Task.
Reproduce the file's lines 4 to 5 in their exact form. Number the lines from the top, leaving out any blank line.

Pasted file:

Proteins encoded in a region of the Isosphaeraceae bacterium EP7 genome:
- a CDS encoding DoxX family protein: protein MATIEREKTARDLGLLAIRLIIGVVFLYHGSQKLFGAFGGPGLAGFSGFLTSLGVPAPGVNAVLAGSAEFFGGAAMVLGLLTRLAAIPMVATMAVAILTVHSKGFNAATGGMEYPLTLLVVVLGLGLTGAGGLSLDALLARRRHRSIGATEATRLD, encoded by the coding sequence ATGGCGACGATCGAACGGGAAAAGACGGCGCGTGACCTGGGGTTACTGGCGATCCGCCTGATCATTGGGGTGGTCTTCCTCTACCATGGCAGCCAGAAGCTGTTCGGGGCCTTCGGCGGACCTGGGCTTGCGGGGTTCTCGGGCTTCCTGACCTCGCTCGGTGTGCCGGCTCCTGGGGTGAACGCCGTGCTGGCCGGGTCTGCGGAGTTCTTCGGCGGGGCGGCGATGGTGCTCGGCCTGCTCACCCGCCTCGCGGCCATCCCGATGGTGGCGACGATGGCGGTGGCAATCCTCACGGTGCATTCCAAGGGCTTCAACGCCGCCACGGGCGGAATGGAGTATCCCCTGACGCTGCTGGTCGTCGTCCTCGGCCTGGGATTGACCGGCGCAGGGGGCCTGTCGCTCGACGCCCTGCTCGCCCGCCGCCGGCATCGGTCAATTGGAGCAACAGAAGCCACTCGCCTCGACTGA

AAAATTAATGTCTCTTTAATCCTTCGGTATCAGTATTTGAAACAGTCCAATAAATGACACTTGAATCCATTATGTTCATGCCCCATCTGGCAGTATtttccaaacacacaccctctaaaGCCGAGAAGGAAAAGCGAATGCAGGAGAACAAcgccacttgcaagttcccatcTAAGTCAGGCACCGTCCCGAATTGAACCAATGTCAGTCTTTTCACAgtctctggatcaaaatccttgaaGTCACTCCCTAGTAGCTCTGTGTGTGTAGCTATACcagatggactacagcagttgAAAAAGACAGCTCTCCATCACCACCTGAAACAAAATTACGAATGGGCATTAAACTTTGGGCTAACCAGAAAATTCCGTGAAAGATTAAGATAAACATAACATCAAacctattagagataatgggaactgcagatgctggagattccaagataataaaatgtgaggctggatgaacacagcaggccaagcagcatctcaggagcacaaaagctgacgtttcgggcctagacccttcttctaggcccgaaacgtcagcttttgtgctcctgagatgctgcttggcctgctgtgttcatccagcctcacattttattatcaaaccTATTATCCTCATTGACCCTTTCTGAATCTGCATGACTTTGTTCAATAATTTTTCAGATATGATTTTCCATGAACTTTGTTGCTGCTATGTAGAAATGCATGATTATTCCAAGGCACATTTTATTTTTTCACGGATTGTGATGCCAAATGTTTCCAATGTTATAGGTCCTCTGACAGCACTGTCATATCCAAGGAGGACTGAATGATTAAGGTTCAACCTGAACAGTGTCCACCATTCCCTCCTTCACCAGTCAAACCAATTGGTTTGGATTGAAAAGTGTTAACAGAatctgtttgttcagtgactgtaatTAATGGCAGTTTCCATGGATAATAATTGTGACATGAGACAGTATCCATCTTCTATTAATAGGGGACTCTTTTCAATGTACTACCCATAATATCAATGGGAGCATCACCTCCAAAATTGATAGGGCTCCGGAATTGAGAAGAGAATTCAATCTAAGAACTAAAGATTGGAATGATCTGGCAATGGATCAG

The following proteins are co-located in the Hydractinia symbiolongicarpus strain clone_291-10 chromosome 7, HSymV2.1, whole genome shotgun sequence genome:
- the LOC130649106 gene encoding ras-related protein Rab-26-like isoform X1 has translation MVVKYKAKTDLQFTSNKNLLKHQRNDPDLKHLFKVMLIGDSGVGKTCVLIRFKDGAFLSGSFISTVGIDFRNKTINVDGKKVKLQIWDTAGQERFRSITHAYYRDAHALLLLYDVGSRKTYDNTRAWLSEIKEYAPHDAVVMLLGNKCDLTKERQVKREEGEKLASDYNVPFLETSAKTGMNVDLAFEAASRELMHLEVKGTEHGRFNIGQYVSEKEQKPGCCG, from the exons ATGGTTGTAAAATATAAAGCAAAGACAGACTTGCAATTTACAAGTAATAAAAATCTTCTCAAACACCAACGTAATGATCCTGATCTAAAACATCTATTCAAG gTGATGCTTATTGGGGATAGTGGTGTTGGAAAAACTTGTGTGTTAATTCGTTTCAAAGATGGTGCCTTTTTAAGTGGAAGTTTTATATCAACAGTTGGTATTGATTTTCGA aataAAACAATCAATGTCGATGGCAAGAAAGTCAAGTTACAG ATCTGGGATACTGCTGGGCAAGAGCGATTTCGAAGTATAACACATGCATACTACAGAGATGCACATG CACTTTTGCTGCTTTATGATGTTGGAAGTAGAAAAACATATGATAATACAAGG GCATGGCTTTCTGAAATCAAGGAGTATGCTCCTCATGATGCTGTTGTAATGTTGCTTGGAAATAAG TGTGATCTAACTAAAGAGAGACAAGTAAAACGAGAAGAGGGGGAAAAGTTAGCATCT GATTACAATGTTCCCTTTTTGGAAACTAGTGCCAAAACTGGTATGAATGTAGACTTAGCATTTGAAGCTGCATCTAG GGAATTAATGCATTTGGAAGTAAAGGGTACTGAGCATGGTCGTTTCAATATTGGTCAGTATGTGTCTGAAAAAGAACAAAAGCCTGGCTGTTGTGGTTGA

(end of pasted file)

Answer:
The following proteins are co-located in the Hydractinia symbiolongicarpus strain clone_291-10 chromosome 7, HSymV2.1, whole genome shotgun sequence genome:
- the LOC130649106 gene encoding ras-related protein Rab-26-like isoform X1 has translation MVVKYKAKTDLQFTSNKNLLKHQRNDPDLKHLFKVMLIGDSGVGKTCVLIRFKDGAFLSGSFISTVGIDFRNKTINVDGKKVKLQIWDTAGQERFRSITHAYYRDAHALLLLYDVGSRKTYDNTRAWLSEIKEYAPHDAVVMLLGNKCDLTKERQVKREEGEKLASDYNVPFLETSAKTGMNVDLAFEAASRELMHLEVKGTEHGRFNIGQYVSEKEQKPGCCG, from the exons ATGGTTGTAAAATATAAAGCAAAGACAGACTTGCAATTTACAAGTAATAAAAATCTTCTCAAACACCAACGTAATGATCCTGATCTAAAACATCTATTCAAG gTGATGCTTATTGGGGATAGTGGTGTTGGAAAAACTTGTGTGTTAATTCGTTTCAAAGATGGTGCCTTTTTAAGTGGAAGTTTTATATCAACAGTTGGTATTGATTTTCGA aataAAACAATCAATGTCGATGGCAAGAAAGTCAAGTTACAG ATCTGGGATACTGCTGGGCAAGAGCGATTTCGAAGTATAACACATGCATACTACAGAGATGCACATG CACTTTTGCTGCTTTATGATGTTGGAAGTAGAAAAACATATGATAATACAAGG GCATGGCTTTCTGAAATCAAGGAGTATGCTCCTCATGATGCTGTTGTAATGTTGCTTGGAAATAAG TGTGATCTAACTAAAGAGAGACAAGTAAAACGAGAAGAGGGGGAAAAGTTAGCATCT GATTACAATGTTCCCTTTTTGGAAACTAGTGCCAAAACTGGTATGAATGTAGACTTAGCATTTGAAGCTGCATCTAG GGAATTAATGCATTTGGAAGTAAAGGGTACTGAGCATGGTCGTTTCAATATTGGTCAGTATGTGTCTGAAAAAGAACAAAAGCCTGGCTGTTGTGGTTGA